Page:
The title of this exhibition pays homage to the 1997 book of the same name by Caribbean philosopher Édouard Glissant (1928-2011). Co-curators Tobias Ostrander and Tumelo Mosaka mobilized Glissant’s ideas about identity—that it is constructed in relation to multiple contexts—to tie together the tightly curated show. Each of the six artists contributed several works that explore migration and identity through reference to the land and water rather than through personal narrative.
“Poetics of Relation” opened with Durban-based Ledelle Moe’s Congregration (2006/15), a sprawling wall installation of sculptural heads constructed of a mixture of concrete and sand from cities the artist has visited. The heads were anchored to the wall by steel rods and functioned like pins on a map that only alludes to place. The heads fall short of being portraits, functioning instead as half-remembered memories of people the artist has encountered.
Hurvin Anderson’s oil-on-canvas paintings likewise explore memory, but through reference to the legacies of colonialism that haunt urban spaces in Jamaica, to which he is genealogically linked but in which he has never lived. In Country Club: Chicken Wire (2008), a tennis court painted in a bright palette is seen through the titular fence to surface lingering issues of class and exclusion. The dynamics of class also underlie the 1996 installation Mar Caribe by Tony Capellán (from Santo Domingo), whose work often involves accumulations of found objects. Blue and green flip-flop sandals salvaged from local riverbanks covered a section of the floor. As a group, the colorful footwear evoke the tranquil sea, but the harmony of the piece is disrupted by the presence of barbed wire, which has replaced the Y-shaped straps of the sandals and signals the hardships of life in the Dominican Republic.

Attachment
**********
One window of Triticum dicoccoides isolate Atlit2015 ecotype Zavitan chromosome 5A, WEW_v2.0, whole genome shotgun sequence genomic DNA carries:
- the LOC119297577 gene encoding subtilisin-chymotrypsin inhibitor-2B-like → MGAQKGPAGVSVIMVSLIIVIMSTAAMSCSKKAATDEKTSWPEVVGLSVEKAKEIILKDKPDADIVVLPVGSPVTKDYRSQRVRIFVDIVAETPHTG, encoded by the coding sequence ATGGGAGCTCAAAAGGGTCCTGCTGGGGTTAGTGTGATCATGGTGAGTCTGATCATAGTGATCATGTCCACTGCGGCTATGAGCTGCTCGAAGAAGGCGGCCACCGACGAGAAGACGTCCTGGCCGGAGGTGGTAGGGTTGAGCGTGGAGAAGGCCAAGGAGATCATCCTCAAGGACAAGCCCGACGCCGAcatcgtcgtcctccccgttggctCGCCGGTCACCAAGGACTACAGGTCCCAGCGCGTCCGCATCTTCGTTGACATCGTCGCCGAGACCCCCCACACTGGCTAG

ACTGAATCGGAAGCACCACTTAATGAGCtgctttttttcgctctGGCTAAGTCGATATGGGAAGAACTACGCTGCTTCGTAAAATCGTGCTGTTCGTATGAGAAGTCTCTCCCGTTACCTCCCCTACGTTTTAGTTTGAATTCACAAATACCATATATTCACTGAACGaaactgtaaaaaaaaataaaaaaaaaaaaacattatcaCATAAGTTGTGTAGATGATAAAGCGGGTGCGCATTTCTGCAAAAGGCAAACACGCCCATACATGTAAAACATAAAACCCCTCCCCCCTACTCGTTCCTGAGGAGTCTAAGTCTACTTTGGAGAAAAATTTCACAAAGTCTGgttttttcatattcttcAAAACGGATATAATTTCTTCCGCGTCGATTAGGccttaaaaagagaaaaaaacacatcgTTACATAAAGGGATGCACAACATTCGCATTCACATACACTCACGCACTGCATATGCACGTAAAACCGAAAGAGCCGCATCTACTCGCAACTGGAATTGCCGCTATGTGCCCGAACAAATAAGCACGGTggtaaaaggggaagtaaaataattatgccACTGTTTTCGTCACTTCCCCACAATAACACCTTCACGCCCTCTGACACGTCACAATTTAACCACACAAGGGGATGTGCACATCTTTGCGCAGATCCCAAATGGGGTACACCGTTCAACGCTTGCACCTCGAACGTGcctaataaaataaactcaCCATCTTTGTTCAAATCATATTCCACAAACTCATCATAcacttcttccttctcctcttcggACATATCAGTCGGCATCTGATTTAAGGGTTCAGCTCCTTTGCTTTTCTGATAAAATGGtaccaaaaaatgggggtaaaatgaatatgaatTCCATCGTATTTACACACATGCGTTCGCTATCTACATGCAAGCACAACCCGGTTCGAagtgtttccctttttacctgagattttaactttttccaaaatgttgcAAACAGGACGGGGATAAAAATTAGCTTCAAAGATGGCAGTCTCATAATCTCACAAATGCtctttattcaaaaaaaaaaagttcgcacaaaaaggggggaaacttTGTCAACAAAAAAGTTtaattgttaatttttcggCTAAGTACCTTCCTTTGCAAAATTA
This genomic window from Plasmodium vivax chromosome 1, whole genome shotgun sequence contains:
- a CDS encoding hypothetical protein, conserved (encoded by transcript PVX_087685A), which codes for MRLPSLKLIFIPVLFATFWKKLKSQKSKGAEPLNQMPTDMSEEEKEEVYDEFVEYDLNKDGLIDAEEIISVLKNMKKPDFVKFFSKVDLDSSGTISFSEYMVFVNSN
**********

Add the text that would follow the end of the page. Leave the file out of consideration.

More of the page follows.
Yto Barrada critiques Morocco’s use of the palm tree as an institutional symbol of tourism and pleasure in her installation Twin Palm Island (2011). Two kitschy faux palm trees, cut out of sheet metal and replete with colored lightbulbs, are placed on red children’s wagons in an ironic reference to the blithe transportation of trees from the south to the north of Morocco as part of the country’s official cultural makeover. Born in Paris, the artist was raised in Tangier and currently lives in that city and New York.
Photographer and filmmaker Zarina Bhimji, who was nominated for the Turner Prize in 2007 for her photographs of Uganda (where she was born), presented two films. The newest one, Jangbar (2015), features evocative moving images of churches, landscapes and colonial-era railways in Kenya and Tanzania. Bhimji’s father, who migrated to Uganda from India, was part of the economy (he made ghee) supporting the many South Asian migrants building the railway. The montage of images in this 30-minute film amounts to an impressionistic rather than narrative history of East Africa and British colonialism. The soundtrack, with mechanical noises and largely abstracted Swahili language, enables this effect.
Among the works by the New York-based Xaviera Simmons was the 16-by-61-foot text painting In the Lushness of (2015), made of acrylic on wood planks. Words in Haitian Creole, English and Spanish, each hand-painted in white, pack the black ground. Culled from a diverse range of sources—including poems, journalism and film—the words reference the sea, moon, land and borders. Standing in front of the expansive work and reading the lines of text feels a bit like riding the rhythmic highs and lows of a choppy wave.
While the exhibition was particularly timely given the current migration crisis, the works are less political than poetic in their open-ended explorations. They resonate with Glissant’s more porous notion of identity, while allowing audiences multiple points of entry.